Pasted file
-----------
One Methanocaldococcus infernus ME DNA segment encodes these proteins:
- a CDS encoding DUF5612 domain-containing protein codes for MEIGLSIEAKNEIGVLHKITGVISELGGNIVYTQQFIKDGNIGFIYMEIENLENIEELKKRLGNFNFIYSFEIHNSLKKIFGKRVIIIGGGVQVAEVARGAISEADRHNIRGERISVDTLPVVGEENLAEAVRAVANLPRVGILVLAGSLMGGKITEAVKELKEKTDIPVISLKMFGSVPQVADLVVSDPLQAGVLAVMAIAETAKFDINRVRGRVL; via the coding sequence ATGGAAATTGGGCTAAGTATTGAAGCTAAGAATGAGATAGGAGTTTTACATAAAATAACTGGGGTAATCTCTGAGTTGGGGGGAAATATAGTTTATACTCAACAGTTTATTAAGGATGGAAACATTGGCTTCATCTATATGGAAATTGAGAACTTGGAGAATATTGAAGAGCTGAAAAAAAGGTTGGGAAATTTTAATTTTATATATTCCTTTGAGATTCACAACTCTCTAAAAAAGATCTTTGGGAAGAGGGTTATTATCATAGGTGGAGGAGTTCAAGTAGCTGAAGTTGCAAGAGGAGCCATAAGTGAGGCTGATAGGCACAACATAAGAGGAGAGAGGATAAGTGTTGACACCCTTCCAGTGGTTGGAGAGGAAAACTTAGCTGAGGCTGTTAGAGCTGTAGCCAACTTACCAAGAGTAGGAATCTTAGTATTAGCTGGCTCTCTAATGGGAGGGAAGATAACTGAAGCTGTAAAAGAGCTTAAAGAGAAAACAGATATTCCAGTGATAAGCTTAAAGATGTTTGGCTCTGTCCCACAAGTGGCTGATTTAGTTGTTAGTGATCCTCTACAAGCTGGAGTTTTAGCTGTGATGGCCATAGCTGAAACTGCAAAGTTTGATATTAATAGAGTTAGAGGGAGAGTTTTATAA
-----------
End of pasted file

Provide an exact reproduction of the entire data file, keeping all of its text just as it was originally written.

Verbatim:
One Methanocaldococcus infernus ME DNA segment encodes these proteins:
- a CDS encoding DUF5612 domain-containing protein codes for MEIGLSIEAKNEIGVLHKITGVISELGGNIVYTQQFIKDGNIGFIYMEIENLENIEELKKRLGNFNFIYSFEIHNSLKKIFGKRVIIIGGGVQVAEVARGAISEADRHNIRGERISVDTLPVVGEENLAEAVRAVANLPRVGILVLAGSLMGGKITEAVKELKEKTDIPVISLKMFGSVPQVADLVVSDPLQAGVLAVMAIAETAKFDINRVRGRVL; via the coding sequence ATGGAAATTGGGCTAAGTATTGAAGCTAAGAATGAGATAGGAGTTTTACATAAAATAACTGGGGTAATCTCTGAGTTGGGGGGAAATATAGTTTATACTCAACAGTTTATTAAGGATGGAAACATTGGCTTCATCTATATGGAAATTGAGAACTTGGAGAATATTGAAGAGCTGAAAAAAAGGTTGGGAAATTTTAATTTTATATATTCCTTTGAGATTCACAACTCTCTAAAAAAGATCTTTGGGAAGAGGGTTATTATCATAGGTGGAGGAGTTCAAGTAGCTGAAGTTGCAAGAGGAGCCATAAGTGAGGCTGATAGGCACAACATAAGAGGAGAGAGGATAAGTGTTGACACCCTTCCAGTGGTTGGAGAGGAAAACTTAGCTGAGGCTGTTAGAGCTGTAGCCAACTTACCAAGAGTAGGAATCTTAGTATTAGCTGGCTCTCTAATGGGAGGGAAGATAACTGAAGCTGTAAAAGAGCTTAAAGAGAAAACAGATATTCCAGTGATAAGCTTAAAGATGTTTGGCTCTGTCCCACAAGTGGCTGATTTAGTTGTTAGTGATCCTCTACAAGCTGGAGTTTTAGCTGTGATGGCCATAGCTGAAACTGCAAAGTTTGATATTAATAGAGTTAGAGGGAGAGTTTTATAA